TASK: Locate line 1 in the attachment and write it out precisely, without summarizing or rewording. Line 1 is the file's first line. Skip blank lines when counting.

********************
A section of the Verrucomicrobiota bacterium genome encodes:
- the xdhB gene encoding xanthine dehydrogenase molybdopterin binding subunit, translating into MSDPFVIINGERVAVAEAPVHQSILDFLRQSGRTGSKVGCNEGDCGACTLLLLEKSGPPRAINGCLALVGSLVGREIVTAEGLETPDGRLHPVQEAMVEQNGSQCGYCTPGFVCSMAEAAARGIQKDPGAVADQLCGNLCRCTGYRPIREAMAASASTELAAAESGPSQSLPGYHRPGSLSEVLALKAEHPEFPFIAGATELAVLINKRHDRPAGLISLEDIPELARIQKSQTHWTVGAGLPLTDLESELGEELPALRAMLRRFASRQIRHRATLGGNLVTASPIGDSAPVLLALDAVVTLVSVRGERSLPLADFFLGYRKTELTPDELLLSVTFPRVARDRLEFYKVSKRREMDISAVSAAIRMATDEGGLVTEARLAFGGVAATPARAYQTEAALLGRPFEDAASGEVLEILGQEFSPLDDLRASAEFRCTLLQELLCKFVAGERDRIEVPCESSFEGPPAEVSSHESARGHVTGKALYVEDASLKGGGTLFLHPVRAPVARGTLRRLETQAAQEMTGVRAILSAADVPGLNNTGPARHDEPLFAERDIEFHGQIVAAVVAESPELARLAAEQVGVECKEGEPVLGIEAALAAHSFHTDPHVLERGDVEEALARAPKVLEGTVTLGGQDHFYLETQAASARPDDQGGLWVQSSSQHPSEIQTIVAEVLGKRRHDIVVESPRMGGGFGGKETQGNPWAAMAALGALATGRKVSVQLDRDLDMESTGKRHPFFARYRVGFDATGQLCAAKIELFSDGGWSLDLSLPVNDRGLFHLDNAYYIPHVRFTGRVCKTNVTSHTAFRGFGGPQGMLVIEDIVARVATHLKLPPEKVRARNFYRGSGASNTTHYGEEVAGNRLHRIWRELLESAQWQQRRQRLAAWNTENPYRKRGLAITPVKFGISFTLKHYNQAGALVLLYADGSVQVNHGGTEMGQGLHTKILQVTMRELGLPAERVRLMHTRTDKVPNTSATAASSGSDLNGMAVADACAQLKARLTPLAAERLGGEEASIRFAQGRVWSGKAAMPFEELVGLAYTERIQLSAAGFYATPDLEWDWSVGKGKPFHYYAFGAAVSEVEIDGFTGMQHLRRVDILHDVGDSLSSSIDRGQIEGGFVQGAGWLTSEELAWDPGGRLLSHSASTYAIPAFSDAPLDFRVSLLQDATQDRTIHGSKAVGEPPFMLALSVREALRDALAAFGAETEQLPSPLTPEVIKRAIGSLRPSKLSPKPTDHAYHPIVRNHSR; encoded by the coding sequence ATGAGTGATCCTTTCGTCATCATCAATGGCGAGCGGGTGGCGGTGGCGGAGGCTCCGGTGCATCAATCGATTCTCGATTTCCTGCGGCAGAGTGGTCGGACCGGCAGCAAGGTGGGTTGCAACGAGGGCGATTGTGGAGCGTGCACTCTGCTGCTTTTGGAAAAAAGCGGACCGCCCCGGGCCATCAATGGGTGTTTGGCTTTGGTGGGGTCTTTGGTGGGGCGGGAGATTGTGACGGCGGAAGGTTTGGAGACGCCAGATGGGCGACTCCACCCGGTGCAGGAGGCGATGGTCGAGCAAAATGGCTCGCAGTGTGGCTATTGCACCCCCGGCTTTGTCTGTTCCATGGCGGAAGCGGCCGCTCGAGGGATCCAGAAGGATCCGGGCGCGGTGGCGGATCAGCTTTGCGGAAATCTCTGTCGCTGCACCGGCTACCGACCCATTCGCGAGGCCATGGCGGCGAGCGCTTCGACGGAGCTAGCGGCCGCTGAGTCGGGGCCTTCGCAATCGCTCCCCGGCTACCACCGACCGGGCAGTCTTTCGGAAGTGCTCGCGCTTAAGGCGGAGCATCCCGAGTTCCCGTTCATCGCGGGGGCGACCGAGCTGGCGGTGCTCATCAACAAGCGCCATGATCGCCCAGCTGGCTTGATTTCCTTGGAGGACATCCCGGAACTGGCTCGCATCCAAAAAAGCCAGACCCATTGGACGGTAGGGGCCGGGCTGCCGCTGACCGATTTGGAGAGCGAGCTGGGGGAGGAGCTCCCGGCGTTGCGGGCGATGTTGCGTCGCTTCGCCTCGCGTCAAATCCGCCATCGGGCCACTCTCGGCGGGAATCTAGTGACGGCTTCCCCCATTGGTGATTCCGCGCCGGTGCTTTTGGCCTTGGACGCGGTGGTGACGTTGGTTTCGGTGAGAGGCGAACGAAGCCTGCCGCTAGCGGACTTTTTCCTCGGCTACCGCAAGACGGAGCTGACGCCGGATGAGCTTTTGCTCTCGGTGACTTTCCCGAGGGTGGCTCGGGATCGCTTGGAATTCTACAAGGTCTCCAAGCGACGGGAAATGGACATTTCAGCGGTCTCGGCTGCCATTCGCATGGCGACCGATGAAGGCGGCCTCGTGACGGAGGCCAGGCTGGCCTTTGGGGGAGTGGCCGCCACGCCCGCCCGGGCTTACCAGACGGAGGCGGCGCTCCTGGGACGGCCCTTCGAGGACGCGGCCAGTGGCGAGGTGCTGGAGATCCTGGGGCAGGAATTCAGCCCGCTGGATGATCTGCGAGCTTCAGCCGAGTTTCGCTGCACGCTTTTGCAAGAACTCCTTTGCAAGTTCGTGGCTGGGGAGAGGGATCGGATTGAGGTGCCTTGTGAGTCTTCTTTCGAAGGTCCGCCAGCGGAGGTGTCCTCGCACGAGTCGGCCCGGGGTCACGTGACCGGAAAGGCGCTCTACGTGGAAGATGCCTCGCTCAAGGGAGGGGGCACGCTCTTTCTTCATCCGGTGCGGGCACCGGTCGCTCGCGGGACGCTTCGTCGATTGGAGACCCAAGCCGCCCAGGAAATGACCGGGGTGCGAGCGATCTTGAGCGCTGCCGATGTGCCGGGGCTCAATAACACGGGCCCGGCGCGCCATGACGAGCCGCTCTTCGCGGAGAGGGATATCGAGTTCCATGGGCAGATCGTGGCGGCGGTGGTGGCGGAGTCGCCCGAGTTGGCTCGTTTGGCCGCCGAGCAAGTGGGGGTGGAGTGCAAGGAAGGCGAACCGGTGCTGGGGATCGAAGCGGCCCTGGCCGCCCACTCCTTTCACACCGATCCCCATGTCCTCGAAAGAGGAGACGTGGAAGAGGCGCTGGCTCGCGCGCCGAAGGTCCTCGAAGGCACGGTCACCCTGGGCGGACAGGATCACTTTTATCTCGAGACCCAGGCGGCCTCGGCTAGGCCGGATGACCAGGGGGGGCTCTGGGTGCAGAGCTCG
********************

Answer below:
A section of the Verrucomicrobiota bacterium genome encodes: